ENQA Workshop on Quality Assurance and Qualifications Frameworks, 7-8 June 2007, Dublin, Ireland (01. Jan. 2007)
The ENQA Workshop on Quality Assurance and Qualifications Frameworks was hosted by the Higher Education and Training Awards Council (HETAC).
The European Standards and Guidelines (ESG) call for quality assurance to pay attention to the learning outcomes of programmes. The Bologna qualifications framework calls for the specification of higher education programmes in terms of learning outcomes.
The Bologna Framework of Qualifications is an overarching framework enabling national frameworks of qualifications to be related to each other. Every EHEA member-state is committed to developing a national framework of qualifications. The alignment of these national frameworks to the overarching Bologna frameworks has to be verified by 2010. This verification is to be self-certified nationally according to a set of criteria adopted in Bergen.
One of the seven criteria is that the national quality assurance system for higher education refers to the national framework for higher education qualifications and is consistent with the Berlin Communiqué and any subsequent Ministerial Communiqués in the Bologna Process [this latter clause anticipates the adoption of the ESG in Bergen].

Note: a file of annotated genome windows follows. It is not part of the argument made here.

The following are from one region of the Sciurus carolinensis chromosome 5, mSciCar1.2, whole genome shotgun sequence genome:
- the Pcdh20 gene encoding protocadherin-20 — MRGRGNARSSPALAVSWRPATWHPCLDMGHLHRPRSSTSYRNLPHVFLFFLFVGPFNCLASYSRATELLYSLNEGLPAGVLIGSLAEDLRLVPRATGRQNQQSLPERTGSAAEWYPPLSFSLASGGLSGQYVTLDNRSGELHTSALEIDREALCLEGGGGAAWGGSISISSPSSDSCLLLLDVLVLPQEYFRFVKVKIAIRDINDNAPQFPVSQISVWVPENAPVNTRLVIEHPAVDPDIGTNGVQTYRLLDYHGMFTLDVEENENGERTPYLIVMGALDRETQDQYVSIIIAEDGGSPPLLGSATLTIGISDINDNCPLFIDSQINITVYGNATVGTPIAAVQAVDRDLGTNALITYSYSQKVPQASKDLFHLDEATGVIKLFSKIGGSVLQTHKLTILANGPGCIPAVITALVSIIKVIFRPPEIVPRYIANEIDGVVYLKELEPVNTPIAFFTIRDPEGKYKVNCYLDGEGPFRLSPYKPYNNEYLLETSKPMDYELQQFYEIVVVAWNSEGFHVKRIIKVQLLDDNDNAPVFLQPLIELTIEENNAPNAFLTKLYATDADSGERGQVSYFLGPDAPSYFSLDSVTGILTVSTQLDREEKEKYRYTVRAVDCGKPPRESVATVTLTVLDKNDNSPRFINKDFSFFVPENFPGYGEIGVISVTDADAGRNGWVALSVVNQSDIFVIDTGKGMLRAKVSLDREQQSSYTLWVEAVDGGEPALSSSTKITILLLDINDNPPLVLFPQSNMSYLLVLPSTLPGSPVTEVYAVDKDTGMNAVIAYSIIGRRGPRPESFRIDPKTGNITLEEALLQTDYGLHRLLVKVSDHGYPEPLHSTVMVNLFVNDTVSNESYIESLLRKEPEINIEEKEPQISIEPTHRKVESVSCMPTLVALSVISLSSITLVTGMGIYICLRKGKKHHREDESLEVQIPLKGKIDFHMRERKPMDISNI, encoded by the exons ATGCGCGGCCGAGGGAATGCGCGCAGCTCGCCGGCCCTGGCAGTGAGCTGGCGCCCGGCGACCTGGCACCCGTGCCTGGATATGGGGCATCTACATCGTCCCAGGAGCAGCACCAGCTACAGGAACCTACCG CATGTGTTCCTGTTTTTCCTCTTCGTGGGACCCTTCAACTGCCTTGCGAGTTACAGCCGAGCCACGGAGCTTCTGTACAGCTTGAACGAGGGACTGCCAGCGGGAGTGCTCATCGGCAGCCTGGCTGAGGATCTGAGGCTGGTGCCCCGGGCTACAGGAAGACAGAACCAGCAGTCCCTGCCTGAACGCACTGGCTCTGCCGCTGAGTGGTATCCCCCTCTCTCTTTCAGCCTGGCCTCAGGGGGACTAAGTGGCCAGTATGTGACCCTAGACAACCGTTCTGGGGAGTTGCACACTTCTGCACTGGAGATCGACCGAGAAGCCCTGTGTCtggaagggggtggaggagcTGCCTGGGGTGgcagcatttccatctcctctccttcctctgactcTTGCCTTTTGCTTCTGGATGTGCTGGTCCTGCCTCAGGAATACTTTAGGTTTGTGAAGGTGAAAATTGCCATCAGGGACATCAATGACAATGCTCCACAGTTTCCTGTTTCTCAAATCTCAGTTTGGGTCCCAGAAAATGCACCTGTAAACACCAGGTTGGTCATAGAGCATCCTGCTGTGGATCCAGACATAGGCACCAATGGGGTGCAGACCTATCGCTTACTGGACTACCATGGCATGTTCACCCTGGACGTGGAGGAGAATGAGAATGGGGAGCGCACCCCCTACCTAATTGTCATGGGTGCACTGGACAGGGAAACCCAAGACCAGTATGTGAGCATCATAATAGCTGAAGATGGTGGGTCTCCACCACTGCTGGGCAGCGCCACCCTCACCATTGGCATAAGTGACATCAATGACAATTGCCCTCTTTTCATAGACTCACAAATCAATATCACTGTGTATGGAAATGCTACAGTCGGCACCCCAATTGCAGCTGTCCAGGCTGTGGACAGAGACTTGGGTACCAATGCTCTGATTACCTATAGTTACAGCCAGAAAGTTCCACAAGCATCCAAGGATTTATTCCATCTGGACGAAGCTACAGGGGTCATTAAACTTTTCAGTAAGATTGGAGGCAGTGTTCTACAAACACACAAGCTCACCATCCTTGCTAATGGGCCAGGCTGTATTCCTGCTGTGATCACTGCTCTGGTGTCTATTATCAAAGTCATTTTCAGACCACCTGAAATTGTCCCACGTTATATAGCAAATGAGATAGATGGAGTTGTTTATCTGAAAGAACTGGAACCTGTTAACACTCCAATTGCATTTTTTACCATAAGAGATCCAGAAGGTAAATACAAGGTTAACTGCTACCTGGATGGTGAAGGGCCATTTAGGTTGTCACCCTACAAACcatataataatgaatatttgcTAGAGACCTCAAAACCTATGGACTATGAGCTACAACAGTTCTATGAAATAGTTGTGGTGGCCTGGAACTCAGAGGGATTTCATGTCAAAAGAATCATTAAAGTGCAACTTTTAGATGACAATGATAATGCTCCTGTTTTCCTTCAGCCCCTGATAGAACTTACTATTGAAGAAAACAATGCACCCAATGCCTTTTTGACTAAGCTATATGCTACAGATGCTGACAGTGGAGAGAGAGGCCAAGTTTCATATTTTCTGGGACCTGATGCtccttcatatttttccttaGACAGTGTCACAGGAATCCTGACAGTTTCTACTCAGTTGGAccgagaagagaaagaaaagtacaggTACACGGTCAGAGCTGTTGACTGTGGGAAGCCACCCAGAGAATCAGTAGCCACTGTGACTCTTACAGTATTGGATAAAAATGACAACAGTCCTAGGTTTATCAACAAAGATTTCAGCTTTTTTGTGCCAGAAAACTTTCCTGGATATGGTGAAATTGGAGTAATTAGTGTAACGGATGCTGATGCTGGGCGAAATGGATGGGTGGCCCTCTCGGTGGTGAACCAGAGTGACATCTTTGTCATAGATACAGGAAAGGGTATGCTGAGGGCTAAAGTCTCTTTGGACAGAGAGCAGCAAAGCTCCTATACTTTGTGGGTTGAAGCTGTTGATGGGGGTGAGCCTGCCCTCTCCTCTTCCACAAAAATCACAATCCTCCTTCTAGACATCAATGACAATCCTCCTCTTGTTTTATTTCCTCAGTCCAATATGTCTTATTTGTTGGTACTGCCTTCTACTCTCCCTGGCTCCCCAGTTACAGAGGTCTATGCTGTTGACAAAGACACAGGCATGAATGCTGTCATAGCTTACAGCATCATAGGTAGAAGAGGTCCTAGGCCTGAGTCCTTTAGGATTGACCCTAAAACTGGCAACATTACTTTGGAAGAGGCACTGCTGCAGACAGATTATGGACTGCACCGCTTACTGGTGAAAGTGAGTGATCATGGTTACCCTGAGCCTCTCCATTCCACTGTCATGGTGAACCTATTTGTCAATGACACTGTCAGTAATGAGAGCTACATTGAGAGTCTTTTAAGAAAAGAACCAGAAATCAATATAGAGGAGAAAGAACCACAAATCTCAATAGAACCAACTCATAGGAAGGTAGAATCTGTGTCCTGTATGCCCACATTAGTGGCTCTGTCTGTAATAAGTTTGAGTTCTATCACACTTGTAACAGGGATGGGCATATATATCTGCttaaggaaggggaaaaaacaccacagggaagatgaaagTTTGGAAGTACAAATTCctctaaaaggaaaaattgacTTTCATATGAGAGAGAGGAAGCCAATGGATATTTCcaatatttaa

Moreover, the procedures for self-certification require that the self-certification process shall include the stated agreement of the quality assurance bodies of the country in question recognised through the Bologna Process.
So far there have been two initial national self-certifications, in Ireland and Scotland. These bore out the importance of quality assurance in agencies and in higher education institutions in the implementation of the national framework of qualifications.
It was noted from these initial self-certifications that both countries had demonstrated a commitment to implement the ESG and that this commitment is included in the verification reports. At the same time it was not possible for this to be fully tested at this stage, for example requiring all quality assurance agencies to have undergone an external review. In due course, though, perhaps by 2010, countries may be expected to have demonstrated compliance with the European standards in agencies and HEIs.